Mexico arrests suspect over Tamaulipas mass graves

image captionForensic scientists are working to identify the dead

The Mexican navy says it has captured the main suspect in the murder of 145 people whose bodies were found in mass graves in the northern state of Tamaulipas earlier this month.

Omar Martin Estrada - known as El Kilo - is accused of being the local leader of the Zetas drug cartel in San Fernando, where the bodies were found.

A $1.2m (£735,000) reward had been offered for his arrest.

Most of the victims are thought to have been abducted from buses.

Mr Estrada is also accused of being involved in the murder of 72 Central and South American migrants whose bodies were found in the same area last year.

Five other suspects were also arrested.

Security forces had already arrested at least 16 suspected members of the Zetas in connection with the mass graves.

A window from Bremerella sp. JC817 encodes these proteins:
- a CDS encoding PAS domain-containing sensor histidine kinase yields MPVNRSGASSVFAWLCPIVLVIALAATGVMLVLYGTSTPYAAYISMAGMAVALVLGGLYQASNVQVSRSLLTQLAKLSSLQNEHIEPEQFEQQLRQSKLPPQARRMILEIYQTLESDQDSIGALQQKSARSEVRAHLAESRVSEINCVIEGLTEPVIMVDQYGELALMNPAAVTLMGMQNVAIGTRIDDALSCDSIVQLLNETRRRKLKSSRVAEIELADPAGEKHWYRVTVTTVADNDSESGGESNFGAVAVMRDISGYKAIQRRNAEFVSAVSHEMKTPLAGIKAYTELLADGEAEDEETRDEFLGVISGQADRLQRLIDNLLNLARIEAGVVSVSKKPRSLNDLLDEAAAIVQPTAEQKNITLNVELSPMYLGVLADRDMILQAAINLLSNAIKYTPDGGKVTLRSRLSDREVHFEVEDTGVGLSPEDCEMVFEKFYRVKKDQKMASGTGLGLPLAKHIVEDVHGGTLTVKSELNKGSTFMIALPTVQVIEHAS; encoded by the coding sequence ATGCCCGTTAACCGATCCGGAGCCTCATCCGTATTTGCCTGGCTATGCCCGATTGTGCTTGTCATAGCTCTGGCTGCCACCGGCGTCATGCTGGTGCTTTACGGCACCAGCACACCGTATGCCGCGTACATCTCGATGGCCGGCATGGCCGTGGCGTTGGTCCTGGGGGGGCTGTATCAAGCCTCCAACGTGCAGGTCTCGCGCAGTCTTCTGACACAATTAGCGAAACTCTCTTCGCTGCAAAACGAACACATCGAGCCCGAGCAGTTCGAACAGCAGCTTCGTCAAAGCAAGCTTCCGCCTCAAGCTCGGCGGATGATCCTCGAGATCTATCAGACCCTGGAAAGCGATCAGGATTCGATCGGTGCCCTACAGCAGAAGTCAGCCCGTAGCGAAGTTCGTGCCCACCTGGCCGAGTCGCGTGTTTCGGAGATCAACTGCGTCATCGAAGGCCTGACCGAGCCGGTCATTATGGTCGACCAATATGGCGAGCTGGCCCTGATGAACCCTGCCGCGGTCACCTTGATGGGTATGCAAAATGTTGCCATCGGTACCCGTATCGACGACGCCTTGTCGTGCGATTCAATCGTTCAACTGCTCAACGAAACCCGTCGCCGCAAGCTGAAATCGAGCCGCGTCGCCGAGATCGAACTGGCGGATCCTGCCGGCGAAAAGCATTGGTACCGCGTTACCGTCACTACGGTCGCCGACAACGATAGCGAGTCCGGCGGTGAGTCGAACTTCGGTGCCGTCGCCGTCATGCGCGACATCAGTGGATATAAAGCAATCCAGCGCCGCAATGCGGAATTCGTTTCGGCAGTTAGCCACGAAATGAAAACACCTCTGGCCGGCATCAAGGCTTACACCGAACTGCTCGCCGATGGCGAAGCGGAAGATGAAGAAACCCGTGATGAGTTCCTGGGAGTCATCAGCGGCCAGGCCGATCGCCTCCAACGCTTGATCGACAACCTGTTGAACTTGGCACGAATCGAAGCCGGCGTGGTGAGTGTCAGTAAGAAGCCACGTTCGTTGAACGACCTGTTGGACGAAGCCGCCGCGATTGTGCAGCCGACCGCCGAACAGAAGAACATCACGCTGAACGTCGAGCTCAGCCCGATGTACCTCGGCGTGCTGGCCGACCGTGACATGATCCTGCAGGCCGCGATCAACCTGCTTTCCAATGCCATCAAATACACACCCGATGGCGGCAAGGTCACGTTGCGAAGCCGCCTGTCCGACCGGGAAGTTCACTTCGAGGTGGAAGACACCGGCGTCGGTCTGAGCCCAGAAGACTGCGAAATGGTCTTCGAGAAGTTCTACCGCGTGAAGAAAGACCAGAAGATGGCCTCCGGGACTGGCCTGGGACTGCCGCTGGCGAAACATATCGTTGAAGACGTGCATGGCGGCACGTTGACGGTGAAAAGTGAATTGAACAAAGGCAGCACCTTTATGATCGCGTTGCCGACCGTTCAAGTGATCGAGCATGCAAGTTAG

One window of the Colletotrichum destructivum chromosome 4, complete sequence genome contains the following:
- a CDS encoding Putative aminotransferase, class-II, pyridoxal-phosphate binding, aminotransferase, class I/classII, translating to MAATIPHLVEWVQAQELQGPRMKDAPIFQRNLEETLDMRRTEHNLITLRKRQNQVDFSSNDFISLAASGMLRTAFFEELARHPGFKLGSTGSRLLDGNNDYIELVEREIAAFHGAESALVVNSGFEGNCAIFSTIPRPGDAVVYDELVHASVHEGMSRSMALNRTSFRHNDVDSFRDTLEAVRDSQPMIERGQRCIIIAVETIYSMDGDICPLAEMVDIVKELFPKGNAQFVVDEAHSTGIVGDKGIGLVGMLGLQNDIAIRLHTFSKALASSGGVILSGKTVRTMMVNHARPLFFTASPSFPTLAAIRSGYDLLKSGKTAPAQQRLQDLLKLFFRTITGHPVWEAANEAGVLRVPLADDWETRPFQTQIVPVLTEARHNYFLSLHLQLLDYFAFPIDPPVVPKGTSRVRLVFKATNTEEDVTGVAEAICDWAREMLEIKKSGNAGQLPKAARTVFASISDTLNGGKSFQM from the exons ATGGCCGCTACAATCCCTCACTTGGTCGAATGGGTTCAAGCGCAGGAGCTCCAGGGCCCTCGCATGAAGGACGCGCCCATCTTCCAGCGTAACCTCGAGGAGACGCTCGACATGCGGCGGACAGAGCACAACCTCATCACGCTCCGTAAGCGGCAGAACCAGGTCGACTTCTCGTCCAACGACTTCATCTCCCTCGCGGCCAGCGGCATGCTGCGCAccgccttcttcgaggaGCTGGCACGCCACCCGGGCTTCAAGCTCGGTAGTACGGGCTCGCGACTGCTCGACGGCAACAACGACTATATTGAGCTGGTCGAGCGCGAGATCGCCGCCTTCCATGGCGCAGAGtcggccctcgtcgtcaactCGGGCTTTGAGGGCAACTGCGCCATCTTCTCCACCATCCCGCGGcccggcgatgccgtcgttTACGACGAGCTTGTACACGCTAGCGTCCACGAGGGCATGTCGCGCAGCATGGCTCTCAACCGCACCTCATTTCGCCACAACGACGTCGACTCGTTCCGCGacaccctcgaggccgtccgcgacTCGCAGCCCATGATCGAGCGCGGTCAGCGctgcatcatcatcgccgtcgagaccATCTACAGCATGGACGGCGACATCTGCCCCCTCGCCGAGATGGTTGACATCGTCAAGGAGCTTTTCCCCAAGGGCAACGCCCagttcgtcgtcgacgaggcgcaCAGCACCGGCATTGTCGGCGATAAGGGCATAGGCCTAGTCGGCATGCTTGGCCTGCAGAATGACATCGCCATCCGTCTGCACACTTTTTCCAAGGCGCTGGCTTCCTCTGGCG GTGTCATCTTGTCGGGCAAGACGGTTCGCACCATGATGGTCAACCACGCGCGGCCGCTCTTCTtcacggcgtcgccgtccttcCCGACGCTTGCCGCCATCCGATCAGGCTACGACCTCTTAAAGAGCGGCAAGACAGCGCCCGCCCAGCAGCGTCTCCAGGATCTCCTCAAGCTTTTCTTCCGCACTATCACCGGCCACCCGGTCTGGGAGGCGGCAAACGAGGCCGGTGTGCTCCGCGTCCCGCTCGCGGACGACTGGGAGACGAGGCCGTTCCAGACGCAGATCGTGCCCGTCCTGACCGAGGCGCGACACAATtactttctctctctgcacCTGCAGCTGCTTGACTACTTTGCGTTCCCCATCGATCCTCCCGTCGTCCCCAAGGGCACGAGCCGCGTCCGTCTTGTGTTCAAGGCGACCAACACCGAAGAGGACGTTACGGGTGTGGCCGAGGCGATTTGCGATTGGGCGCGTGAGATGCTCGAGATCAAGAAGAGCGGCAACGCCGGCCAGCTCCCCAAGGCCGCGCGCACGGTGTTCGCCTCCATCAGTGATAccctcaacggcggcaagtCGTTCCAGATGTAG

They have also been questioning 16 local police officers accused of protecting the criminals.

Most of the victims are thought to have been abducted from long-distance buses travelling north to the US border.

The motive for the murders is unclear, but there is speculation the cartel gunmen may have killed men who refused to join their ranks.


San Fernando near the US border is one of the deadliest spots in Mexico's drugs war, says the BBC's Julian Miglierini in Mexico City.

It is thought that the Zetas and their former allies, the Gulf cartel, have been fighting for control of the area because it is a route for smuggling drugs into the US, our correspondent adds.

Forensic scientists have been working to identify the bodies, some of which have been taken to Mexico City.

Hundreds of people whose relatives have gone missing have gone to see if they can identify their family members among the dead.

The Mexican government says around 35,000 people have been killed in drug-related violence since President Felipe Calderon began deploying troops to fight the cartels in December 2006.

More than 5,000 people have been reported missing, according to Mexico's human rights commission.

More on this story